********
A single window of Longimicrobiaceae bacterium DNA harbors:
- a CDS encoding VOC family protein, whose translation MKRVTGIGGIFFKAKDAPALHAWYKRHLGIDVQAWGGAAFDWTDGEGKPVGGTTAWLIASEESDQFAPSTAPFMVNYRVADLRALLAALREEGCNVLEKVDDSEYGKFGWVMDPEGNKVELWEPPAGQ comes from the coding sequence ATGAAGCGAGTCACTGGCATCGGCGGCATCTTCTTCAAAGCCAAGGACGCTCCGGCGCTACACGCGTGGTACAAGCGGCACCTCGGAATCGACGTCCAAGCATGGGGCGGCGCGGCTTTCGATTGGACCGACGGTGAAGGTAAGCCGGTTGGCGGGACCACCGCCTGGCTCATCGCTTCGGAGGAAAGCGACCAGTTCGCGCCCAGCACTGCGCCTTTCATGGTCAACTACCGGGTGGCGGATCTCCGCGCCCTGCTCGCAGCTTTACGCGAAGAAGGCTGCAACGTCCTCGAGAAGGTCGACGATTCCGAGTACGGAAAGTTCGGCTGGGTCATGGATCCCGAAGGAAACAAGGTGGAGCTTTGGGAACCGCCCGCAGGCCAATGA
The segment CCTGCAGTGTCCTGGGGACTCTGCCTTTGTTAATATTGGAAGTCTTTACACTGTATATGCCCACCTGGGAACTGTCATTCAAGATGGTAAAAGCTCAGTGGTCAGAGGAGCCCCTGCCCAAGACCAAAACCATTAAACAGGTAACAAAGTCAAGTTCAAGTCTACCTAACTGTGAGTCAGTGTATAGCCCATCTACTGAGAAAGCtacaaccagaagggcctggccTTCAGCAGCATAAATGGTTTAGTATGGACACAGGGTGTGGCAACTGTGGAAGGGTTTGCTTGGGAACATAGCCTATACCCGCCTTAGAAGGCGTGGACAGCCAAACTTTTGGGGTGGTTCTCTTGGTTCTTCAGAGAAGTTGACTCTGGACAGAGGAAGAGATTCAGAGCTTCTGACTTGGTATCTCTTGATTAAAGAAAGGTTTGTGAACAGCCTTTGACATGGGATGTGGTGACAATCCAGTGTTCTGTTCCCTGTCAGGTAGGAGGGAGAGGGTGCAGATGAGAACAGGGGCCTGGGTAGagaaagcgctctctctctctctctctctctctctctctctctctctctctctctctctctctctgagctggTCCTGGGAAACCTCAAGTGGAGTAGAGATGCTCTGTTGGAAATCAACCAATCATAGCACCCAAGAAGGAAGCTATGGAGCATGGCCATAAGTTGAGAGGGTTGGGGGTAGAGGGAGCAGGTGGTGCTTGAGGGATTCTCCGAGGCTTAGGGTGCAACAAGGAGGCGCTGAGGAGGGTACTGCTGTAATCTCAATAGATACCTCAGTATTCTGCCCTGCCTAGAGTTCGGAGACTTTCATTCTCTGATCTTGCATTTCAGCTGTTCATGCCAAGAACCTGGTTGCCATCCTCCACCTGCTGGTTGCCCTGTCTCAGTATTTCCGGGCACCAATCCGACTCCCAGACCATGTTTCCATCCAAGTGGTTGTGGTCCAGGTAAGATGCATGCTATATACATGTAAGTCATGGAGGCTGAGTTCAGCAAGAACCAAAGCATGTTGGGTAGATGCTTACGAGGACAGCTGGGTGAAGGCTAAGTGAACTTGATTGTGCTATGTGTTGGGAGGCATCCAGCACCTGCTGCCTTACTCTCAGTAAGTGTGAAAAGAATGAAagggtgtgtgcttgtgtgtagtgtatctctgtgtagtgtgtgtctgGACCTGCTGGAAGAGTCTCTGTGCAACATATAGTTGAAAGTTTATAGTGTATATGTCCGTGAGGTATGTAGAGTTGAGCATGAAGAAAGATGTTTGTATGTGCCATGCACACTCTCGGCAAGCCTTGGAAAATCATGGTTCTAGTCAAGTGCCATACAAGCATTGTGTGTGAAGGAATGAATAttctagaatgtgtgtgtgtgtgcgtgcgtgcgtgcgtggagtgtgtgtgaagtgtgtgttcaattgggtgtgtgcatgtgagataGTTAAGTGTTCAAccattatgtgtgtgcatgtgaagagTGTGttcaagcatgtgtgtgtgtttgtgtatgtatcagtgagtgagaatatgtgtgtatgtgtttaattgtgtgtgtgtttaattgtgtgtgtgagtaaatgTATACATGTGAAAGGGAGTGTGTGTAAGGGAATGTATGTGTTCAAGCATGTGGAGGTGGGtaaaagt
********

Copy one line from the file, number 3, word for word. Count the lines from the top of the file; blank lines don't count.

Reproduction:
The segment CCTGCAGTGTCCTGGGGACTCTGCCTTTGTTAATATTGGAAGTCTTTACACTGTATATGCCCACCTGGGAACTGTCATTCAAGATGGTAAAAGCTCAGTGGTCAGAGGAGCCCCTGCCCAAGACCAAAACCATTAAACAGGTAACAAAGTCAAGTTCAAGTCTACCTAACTGTGAGTCAGTGTATAGCCCATCTACTGAGAAAGCtacaaccagaagggcctggccTTCAGCAGCATAAATGGTTTAGTATGGACACAGGGTGTGGCAACTGTGGAAGGGTTTGCTTGGGAACATAGCCTATACCCGCCTTAGAAGGCGTGGACAGCCAAACTTTTGGGGTGGTTCTCTTGGTTCTTCAGAGAAGTTGACTCTGGACAGAGGAAGAGATTCAGAGCTTCTGACTTGGTATCTCTTGATTAAAGAAAGGTTTGTGAACAGCCTTTGACATGGGATGTGGTGACAATCCAGTGTTCTGTTCCCTGTCAGGTAGGAGGGAGAGGGTGCAGATGAGAACAGGGGCCTGGGTAGagaaagcgctctctctctctctctctctctctctctctctctctctctctctctctctctctctgagctggTCCTGGGAAACCTCAAGTGGAGTAGAGATGCTCTGTTGGAAATCAACCAATCATAGCACCCAAGAAGGAAGCTATGGAGCATGGCCATAAGTTGAGAGGGTTGGGGGTAGAGGGAGCAGGTGGTGCTTGAGGGATTCTCCGAGGCTTAGGGTGCAACAAGGAGGCGCTGAGGAGGGTACTGCTGTAATCTCAATAGATACCTCAGTATTCTGCCCTGCCTAGAGTTCGGAGACTTTCATTCTCTGATCTTGCATTTCAGCTGTTCATGCCAAGAACCTGGTTGCCATCCTCCACCTGCTGGTTGCCCTGTCTCAGTATTTCCGGGCACCAATCCGACTCCCAGACCATGTTTCCATCCAAGTGGTTGTGGTCCAGGTAAGATGCATGCTATATACATGTAAGTCATGGAGGCTGAGTTCAGCAAGAACCAAAGCATGTTGGGTAGATGCTTACGAGGACAGCTGGGTGAAGGCTAAGTGAACTTGATTGTGCTATGTGTTGGGAGGCATCCAGCACCTGCTGCCTTACTCTCAGTAAGTGTGAAAAGAATGAAagggtgtgtgcttgtgtgtagtgtatctctgtgtagtgtgtgtctgGACCTGCTGGAAGAGTCTCTGTGCAACATATAGTTGAAAGTTTATAGTGTATATGTCCGTGAGGTATGTAGAGTTGAGCATGAAGAAAGATGTTTGTATGTGCCATGCACACTCTCGGCAAGCCTTGGAAAATCATGGTTCTAGTCAAGTGCCATACAAGCATTGTGTGTGAAGGAATGAATAttctagaatgtgtgtgtgtgtgcgtgcgtgcgtgcgtggagtgtgtgtgaagtgtgtgttcaattgggtgtgtgcatgtgagataGTTAAGTGTTCAAccattatgtgtgtgcatgtgaagagTGTGttcaagcatgtgtgtgtgtttgtgtatgtatcagtgagtgagaatatgtgtgtatgtgtttaattgtgtgtgtgtttaattgtgtgtgtgagtaaatgTATACATGTGAAAGGGAGTGTGTGTAAGGGAATGTATGTGTTCAAGCATGTGGAGGTGGGtaaaagt